Image stitching is a well studied topic in computer vision, which mainly consists of alignment [2, 3, 4, 5], composition [6, 7, 8, 9, 10] and blending [11, 12, 13]. In consumer-level photography, it is difficult to achieve perfect alignment due to unconstrained shooting environment, so image composition becomes the most crucial step to produce artifacts-free results.
Seam-cutting [14, 15, 16, 17, 18] is a powerful composition method, which intends to find an invisible seam in the overlapping region of aligned images. Mainstream algorithms usually express the problem in terms of energy minimization and minimize it via graph-cut optimization [19, 20, 21]. Normally, for a given overlapping region of aligned images, different energy functions correspond to different seams, and certainly correspond to different composed results (see Fig. 1). Conversely, in order to obtain a plausible stitching result, we desire to define a perception-consistent energy function, such that the most invisible seam possesses the minimum energy.
Recently, many efforts have been devoted to seam-cutting by penalizing the photometric difference using various energy functions. A Euclidean-metric color difference is used in  to define the smoothness term in their energy function, and a gradient difference is taken into account in . Eden et al.  proposed an energy function that allows for large motions and exposure differences, but the camera setting is required. Jia and Tang  associated the smoothness term with gradient smoothness and gradient similarity, to reduce structure complexity along the seam. Zhang et al.  combined alignment errors and a Gaussian-metric color difference in their energy function, to handle misaligned areas with similar colors. However, few of existing methods consider human perception in their energy functions, which sometimes causes that a seam with minimum energy is not most invisible in the overlapping region.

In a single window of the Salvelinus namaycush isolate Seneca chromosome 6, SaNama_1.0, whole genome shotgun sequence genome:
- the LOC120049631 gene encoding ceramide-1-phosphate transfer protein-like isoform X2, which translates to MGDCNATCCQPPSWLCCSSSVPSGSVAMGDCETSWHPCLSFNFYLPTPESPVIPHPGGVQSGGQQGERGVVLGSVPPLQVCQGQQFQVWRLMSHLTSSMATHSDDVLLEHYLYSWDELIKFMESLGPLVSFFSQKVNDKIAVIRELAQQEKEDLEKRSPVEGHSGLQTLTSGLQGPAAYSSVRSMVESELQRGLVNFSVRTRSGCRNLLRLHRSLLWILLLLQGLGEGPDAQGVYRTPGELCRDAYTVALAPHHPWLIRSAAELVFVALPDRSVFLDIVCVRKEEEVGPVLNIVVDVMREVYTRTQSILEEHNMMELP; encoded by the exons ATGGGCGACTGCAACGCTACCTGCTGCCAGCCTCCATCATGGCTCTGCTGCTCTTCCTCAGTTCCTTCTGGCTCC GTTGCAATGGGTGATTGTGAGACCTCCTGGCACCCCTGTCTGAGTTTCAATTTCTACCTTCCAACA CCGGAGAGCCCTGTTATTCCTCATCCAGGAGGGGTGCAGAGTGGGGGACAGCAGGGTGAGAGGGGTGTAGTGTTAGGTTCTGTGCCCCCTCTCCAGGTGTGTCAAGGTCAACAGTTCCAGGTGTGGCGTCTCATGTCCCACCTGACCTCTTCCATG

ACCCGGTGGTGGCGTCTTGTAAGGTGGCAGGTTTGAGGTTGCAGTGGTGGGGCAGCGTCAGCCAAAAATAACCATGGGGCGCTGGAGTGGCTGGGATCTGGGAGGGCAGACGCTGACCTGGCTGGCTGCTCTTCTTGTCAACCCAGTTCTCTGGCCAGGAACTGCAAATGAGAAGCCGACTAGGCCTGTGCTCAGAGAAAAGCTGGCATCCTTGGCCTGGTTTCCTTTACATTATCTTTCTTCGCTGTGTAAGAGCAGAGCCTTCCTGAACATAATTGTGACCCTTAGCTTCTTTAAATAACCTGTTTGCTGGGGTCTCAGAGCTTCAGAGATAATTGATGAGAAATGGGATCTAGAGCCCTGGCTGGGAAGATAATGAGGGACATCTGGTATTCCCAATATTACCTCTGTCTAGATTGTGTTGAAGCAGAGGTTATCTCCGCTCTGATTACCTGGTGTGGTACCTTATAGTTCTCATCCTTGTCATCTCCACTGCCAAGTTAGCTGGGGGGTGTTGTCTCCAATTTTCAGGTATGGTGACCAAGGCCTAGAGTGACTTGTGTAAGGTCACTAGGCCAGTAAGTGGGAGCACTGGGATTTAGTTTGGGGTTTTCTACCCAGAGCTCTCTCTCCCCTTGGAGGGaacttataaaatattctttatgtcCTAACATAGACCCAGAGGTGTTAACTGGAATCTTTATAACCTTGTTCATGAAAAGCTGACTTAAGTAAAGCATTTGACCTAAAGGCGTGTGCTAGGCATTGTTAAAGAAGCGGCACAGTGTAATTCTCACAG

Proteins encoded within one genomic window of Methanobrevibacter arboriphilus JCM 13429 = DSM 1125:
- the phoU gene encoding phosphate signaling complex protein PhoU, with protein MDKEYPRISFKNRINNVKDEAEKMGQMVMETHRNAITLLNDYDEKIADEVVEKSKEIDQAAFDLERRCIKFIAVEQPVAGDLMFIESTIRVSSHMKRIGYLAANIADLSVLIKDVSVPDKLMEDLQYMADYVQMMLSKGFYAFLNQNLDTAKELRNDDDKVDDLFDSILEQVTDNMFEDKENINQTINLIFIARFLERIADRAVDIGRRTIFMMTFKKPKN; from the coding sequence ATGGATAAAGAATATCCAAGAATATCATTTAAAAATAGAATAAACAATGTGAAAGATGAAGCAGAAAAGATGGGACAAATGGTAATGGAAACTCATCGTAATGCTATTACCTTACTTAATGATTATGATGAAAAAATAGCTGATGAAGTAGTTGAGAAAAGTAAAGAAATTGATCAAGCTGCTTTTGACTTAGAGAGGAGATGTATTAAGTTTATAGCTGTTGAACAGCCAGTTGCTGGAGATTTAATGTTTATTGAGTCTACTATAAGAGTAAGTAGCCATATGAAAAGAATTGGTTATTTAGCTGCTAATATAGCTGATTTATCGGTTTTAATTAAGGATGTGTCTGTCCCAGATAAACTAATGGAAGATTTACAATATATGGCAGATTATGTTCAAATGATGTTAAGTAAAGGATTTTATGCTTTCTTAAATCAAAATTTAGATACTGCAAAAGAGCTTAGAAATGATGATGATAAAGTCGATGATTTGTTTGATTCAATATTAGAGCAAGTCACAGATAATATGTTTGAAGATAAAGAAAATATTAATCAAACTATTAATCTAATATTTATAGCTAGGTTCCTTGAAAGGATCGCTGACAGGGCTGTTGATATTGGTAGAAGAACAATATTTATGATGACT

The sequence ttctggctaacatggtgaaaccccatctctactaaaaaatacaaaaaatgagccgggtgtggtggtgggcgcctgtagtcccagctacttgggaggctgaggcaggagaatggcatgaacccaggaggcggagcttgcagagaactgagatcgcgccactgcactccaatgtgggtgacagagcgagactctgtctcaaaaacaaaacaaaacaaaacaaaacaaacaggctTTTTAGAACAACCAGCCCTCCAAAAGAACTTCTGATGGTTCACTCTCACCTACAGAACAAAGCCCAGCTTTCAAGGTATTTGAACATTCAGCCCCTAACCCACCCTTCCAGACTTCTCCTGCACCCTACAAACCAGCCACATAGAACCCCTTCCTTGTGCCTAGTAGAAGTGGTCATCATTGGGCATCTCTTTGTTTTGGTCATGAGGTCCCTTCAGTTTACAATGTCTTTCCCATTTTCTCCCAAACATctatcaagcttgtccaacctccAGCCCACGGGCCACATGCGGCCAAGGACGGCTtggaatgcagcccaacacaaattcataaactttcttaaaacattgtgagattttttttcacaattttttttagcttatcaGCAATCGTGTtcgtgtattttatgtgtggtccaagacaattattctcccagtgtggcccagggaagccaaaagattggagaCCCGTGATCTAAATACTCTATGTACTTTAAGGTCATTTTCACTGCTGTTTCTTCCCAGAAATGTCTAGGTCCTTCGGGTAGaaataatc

Seam-cutting has also been applied in image alignment. Gao et al.  proposed a seam-driven image stitching framework, which finds a best homography warp from some candidates with minimal seam costs instead of minimal alignment errors. Zhang and Liu  combined homography and content-preserving warps to locally align images, where seam costs are used as a quality metric to predict how well a homography enables plausible stitching. Lin et al.  proposed a seam-guided local alignment, which iteratively improves warping by adaptive feature weighting according to their distances to current seams.